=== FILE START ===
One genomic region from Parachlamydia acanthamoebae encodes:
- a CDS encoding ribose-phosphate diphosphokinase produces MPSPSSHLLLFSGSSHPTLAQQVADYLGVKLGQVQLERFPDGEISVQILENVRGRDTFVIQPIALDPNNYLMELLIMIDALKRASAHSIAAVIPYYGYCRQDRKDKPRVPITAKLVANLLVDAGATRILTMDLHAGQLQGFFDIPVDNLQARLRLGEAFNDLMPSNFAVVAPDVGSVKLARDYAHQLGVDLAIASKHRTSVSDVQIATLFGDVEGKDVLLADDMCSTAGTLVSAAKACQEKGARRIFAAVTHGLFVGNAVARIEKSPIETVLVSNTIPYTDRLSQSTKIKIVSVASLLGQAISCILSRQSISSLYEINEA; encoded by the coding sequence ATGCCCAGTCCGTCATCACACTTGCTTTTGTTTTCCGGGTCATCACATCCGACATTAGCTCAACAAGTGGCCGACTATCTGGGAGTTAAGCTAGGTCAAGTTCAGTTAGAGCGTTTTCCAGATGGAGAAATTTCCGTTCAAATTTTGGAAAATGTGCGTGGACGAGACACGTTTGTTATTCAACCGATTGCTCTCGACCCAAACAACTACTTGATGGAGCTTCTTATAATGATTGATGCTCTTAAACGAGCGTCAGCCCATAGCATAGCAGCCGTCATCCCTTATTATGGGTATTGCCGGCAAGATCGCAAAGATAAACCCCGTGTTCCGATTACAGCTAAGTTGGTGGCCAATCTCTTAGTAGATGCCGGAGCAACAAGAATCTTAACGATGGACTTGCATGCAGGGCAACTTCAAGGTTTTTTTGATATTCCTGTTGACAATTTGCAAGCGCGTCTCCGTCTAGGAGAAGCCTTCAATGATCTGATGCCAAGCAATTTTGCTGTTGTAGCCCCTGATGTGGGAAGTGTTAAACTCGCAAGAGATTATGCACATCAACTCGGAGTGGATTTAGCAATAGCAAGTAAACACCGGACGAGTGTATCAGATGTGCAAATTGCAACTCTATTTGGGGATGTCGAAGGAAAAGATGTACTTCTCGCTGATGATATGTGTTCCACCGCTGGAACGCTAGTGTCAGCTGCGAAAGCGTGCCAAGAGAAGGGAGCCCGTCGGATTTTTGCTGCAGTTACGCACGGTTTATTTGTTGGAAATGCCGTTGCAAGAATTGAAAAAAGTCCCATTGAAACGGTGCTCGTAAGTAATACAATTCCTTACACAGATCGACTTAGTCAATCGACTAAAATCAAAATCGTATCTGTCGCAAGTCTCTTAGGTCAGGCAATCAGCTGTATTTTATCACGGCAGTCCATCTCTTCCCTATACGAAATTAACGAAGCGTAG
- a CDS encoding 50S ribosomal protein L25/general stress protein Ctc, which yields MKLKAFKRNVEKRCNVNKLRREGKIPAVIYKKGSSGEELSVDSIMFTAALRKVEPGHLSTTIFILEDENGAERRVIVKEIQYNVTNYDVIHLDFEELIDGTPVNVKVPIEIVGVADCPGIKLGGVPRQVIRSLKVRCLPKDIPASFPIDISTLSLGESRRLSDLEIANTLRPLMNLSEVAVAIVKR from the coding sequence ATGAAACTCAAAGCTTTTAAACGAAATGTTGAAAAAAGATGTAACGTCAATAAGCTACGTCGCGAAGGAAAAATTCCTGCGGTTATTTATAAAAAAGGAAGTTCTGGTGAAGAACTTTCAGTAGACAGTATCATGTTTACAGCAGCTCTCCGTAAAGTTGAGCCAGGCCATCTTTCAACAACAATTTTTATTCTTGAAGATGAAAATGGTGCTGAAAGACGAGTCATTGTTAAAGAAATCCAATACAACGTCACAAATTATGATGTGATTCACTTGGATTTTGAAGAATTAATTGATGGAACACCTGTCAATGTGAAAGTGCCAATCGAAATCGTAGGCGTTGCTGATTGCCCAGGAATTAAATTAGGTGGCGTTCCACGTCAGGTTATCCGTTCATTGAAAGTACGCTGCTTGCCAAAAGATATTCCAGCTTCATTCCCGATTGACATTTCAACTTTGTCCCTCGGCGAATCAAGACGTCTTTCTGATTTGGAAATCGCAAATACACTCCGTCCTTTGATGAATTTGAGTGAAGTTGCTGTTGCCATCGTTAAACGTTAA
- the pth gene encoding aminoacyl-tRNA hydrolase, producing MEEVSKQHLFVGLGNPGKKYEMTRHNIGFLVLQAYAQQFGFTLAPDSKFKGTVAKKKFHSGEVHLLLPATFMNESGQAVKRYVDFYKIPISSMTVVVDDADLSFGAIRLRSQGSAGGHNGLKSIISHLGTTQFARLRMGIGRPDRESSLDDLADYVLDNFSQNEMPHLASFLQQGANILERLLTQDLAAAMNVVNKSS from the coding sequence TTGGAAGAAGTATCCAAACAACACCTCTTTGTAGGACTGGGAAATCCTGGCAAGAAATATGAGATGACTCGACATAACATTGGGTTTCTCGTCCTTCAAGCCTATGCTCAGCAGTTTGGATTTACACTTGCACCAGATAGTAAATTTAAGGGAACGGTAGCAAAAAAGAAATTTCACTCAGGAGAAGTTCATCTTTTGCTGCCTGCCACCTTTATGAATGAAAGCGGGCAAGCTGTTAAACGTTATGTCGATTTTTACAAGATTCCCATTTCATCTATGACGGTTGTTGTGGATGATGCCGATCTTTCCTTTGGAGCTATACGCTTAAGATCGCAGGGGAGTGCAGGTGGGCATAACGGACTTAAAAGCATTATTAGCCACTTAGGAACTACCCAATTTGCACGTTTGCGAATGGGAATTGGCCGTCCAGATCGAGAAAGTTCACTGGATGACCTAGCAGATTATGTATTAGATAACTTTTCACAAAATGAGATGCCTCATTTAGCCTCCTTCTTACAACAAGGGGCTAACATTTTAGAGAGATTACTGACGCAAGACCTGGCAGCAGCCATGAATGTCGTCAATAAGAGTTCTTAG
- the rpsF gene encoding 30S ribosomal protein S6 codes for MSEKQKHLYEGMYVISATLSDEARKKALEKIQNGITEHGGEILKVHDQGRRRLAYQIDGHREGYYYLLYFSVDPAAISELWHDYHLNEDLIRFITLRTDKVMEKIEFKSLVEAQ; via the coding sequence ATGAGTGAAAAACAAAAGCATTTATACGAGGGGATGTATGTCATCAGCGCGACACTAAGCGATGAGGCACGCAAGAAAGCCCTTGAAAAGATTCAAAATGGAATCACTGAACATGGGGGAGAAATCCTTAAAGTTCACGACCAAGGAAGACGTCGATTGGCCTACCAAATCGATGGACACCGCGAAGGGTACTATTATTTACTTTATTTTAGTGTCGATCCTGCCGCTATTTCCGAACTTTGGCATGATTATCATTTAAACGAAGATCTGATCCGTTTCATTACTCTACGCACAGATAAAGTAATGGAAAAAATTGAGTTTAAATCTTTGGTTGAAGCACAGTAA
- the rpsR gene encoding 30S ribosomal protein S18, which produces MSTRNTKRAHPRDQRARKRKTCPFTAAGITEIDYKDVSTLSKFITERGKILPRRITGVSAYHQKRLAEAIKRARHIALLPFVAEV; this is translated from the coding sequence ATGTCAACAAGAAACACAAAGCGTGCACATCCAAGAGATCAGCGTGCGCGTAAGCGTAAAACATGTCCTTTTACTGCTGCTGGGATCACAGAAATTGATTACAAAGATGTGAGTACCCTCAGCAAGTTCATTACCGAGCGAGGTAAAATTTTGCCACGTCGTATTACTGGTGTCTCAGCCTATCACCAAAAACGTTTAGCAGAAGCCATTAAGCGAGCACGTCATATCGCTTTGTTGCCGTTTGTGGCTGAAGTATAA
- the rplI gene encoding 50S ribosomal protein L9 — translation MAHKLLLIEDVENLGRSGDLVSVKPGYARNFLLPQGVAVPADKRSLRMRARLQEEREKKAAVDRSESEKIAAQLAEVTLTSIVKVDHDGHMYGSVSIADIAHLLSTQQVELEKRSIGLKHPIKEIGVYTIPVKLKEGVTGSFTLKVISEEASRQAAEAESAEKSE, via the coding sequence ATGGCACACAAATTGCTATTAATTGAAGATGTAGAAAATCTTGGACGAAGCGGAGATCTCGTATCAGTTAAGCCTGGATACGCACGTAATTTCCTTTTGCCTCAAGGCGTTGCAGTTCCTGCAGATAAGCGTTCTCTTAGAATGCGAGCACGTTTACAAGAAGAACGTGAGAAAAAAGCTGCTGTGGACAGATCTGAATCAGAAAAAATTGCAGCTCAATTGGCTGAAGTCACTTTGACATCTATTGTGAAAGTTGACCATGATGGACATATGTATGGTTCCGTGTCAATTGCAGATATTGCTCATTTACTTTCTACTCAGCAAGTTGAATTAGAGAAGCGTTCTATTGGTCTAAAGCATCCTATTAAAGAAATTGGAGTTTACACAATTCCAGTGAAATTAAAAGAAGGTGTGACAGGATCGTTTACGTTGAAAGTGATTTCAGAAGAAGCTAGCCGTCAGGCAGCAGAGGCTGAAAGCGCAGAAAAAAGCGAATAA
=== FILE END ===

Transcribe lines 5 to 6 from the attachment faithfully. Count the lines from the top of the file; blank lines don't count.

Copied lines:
- the rpsF gene encoding 30S ribosomal protein S6 codes for MSEKQKHLYEGMYVISATLSDEARKKALEKIQNGITEHGGEILKVHDQGRRRLAYQIDGHREGYYYLLYFSVDPAAISELWHDYHLNEDLIRFITLRTDKVMEKIEFKSLVEAQ; via the coding sequence ATGAGTGAAAAACAAAAGCATTTATACGAGGGGATGTATGTCATCAGCGCGACACTAAGCGATGAGGCACGCAAGAAAGCCCTTGAAAAGATTCAAAATGGAATCACTGAACATGGGGGAGAAATCCTTAAAGTTCACGACCAAGGAAGACGTCGATTGGCCTACCAAATCGATGGACACCGCGAAGGGTACTATTATTTACTTTATTTTAGTGTCGATCCTGCCGCTATTTCCGAACTTTGGCATGATTATCATTTAAACGAAGATCTGATCCGTTTCATTACTCTACGCACAGATAAAGTAATGGAAAAAATTGAGTTTAAATCTTTGGTTGAAGCACAGTAA
- the rpsR gene encoding 30S ribosomal protein S18, which produces MSTRNTKRAHPRDQRARKRKTCPFTAAGITEIDYKDVSTLSKFITERGKILPRRITGVSAYHQKRLAEAIKRARHIALLPFVAEV; this is translated from the coding sequence ATGTCAACAAGAAACACAAAGCGTGCACATCCAAGAGATCAGCGTGCGCGTAAGCGTAAAACATGTCCTTTTACTGCTGCTGGGATCACAGAAATTGATTACAAAGATGTGAGTACCCTCAGCAAGTTCATTACCGAGCGAGGTAAAATTTTGCCACGTCGTATTACTGGTGTCTCAGCCTATCACCAAAAACGTTTAGCAGAAGCCATTAAGCGAGCACGTCATATCGCTTTGTTGCCGTTTGTGGCTGAAGTATAA